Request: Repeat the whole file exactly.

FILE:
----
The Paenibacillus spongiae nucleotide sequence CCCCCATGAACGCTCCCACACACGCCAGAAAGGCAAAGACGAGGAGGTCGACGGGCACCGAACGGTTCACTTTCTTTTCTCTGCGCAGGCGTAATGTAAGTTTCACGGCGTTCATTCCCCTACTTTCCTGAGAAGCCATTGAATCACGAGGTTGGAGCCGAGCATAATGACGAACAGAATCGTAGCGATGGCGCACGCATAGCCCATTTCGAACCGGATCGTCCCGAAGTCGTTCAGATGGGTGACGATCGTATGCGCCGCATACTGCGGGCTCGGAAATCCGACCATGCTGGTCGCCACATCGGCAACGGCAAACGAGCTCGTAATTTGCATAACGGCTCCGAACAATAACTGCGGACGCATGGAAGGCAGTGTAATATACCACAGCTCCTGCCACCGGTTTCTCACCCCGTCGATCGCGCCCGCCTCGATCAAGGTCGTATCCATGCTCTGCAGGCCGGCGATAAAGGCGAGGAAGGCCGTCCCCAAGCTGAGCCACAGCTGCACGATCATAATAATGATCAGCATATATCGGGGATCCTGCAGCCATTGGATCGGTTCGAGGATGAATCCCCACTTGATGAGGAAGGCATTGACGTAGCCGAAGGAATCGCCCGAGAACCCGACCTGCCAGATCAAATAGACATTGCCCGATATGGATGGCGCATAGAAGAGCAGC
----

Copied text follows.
The Paenibacillus spongiae nucleotide sequence CCCCCATGAACGCTCCCACACACGCCAGAAAGGCAAAGACGAGGAGGTCGACGGGCACCGAACGGTTCACTTTCTTTTCTCTGCGCAGGCGTAATGTAAGTTTCACGGCGTTCATTCCCCTACTTTCCTGAGAAGCCATTGAATCACGAGGTTGGAGCCGAGCATAATGACGAACAGAATCGTAGCGATGGCGCACGCATAGCCCATTTCGAACCGGATCGTCCCGAAGTCGTTCAGATGGGTGACGATCGTATGCGCCGCATACTGCGGGCTCGGAAATCCGACCATGCTGGTCGCCACATCGGCAACGGCAAACGAGCTCGTAATTTGCATAACGGCTCCGAACAATAACTGCGGACGCATGGAAGGCAGTGTAATATACCACAGCTCCTGCCACCGGTTTCTCACCCCGTCGATCGCGCCCGCCTCGATCAAGGTCGTATCCATGCTCTGCAGGCCGGCGATAAAGGCGAGGAAGGCCGTCCCCAAGCTGAGCCACAGCTGCACGATCATAATAATGATCAGCATATATCGGGGATCCTGCAGCCATTGGATCGGTTCGAGGATGAATCCCCACTTGATGAGGAAGGCATTGACGTAGCCGAAGGAATCGCCCGAGAACCCGACCTGCCAGATCAAATAGACATTGCCCGATATGGATGGCGCATAGAAGAGCAGC